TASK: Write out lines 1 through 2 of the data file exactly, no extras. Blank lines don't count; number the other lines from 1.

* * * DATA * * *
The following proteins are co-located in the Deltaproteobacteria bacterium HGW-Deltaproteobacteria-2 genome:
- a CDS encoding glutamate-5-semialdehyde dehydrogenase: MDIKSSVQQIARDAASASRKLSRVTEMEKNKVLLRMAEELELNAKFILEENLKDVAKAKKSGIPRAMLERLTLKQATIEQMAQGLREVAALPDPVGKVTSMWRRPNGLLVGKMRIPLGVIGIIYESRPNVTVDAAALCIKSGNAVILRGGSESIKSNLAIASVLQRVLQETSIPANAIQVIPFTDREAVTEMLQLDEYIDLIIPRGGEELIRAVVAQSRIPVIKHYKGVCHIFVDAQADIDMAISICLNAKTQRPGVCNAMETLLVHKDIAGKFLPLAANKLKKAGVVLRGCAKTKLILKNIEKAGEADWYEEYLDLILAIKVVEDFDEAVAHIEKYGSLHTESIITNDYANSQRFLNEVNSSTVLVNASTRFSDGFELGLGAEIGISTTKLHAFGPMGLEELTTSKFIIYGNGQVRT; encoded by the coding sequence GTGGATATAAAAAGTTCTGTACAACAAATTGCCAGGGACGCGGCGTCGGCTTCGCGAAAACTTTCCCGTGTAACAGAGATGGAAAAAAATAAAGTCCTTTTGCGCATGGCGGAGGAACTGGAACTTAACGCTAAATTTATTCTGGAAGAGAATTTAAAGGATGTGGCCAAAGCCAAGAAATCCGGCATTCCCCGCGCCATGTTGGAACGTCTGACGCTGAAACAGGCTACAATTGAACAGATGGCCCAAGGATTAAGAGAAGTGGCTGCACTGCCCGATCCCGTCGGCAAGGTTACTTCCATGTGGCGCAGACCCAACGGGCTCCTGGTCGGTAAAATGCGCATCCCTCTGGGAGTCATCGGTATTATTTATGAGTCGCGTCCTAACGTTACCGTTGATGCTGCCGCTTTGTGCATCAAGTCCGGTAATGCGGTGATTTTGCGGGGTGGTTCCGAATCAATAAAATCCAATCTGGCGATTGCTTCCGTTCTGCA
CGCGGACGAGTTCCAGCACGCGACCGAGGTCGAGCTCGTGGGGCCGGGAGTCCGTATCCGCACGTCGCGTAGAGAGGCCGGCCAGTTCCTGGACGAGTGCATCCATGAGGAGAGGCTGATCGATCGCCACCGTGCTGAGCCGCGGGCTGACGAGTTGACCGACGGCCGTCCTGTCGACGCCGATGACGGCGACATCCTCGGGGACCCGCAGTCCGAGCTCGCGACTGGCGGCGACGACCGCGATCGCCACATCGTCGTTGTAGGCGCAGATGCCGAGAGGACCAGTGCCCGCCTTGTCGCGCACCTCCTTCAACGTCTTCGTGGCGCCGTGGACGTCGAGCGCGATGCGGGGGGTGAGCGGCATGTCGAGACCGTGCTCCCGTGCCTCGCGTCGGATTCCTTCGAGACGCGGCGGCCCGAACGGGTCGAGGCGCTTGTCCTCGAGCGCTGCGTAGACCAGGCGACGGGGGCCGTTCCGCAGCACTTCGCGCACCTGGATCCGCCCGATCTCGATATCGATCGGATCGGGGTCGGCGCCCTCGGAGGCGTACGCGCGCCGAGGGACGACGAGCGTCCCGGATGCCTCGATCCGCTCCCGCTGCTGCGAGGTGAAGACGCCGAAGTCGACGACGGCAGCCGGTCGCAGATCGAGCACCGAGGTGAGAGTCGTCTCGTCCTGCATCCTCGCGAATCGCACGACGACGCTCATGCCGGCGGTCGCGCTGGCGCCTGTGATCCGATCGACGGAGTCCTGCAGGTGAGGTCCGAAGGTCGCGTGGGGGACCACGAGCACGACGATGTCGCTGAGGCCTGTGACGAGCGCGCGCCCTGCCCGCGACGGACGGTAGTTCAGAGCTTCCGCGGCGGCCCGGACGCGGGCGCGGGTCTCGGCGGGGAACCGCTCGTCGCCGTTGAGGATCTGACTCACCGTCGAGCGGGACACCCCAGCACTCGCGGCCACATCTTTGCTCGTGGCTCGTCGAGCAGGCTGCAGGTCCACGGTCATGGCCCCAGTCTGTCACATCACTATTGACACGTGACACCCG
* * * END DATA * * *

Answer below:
The following proteins are co-located in the Deltaproteobacteria bacterium HGW-Deltaproteobacteria-2 genome:
- a CDS encoding glutamate-5-semialdehyde dehydrogenase: MDIKSSVQQIARDAASASRKLSRVTEMEKNKVLLRMAEELELNAKFILEENLKDVAKAKKSGIPRAMLERLTLKQATIEQMAQGLREVAALPDPVGKVTSMWRRPNGLLVGKMRIPLGVIGIIYESRPNVTVDAAALCIKSGNAVILRGGSESIKSNLAIASVLQRVLQETSIPANAIQVIPFTDREAVTEMLQLDEYIDLIIPRGGEELIRAVVAQSRIPVIKHYKGVCHIFVDAQADIDMAISICLNAKTQRPGVCNAMETLLVHKDIAGKFLPLAANKLKKAGVVLRGCAKTKLILKNIEKAGEADWYEEYLDLILAIKVVEDFDEAVAHIEKYGSLHTESIITNDYANSQRFLNEVNSSTVLVNASTRFSDGFELGLGAEIGISTTKLHAFGPMGLEELTTSKFIIYGNGQVRT; encoded by the coding sequence GTGGATATAAAAAGTTCTGTACAACAAATTGCCAGGGACGCGGCGTCGGCTTCGCGAAAACTTTCCCGTGTAACAGAGATGGAAAAAAATAAAGTCCTTTTGCGCATGGCGGAGGAACTGGAACTTAACGCTAAATTTATTCTGGAAGAGAATTTAAAGGATGTGGCCAAAGCCAAGAAATCCGGCATTCCCCGCGCCATGTTGGAACGTCTGACGCTGAAACAGGCTACAATTGAACAGATGGCCCAAGGATTAAGAGAAGTGGCTGCACTGCCCGATCCCGTCGGCAAGGTTACTTCCATGTGGCGCAGACCCAACGGGCTCCTGGTCGGTAAAATGCGCATCCCTCTGGGAGTCATCGGTATTATTTATGAGTCGCGTCCTAACGTTACCGTTGATGCTGCCGCTTTGTGCATCAAGTCCGGTAATGCGGTGATTTTGCGGGGTGGTTCCGAATCAATAAAATCCAATCTGGCGATTGCTTCCGTTCTGCA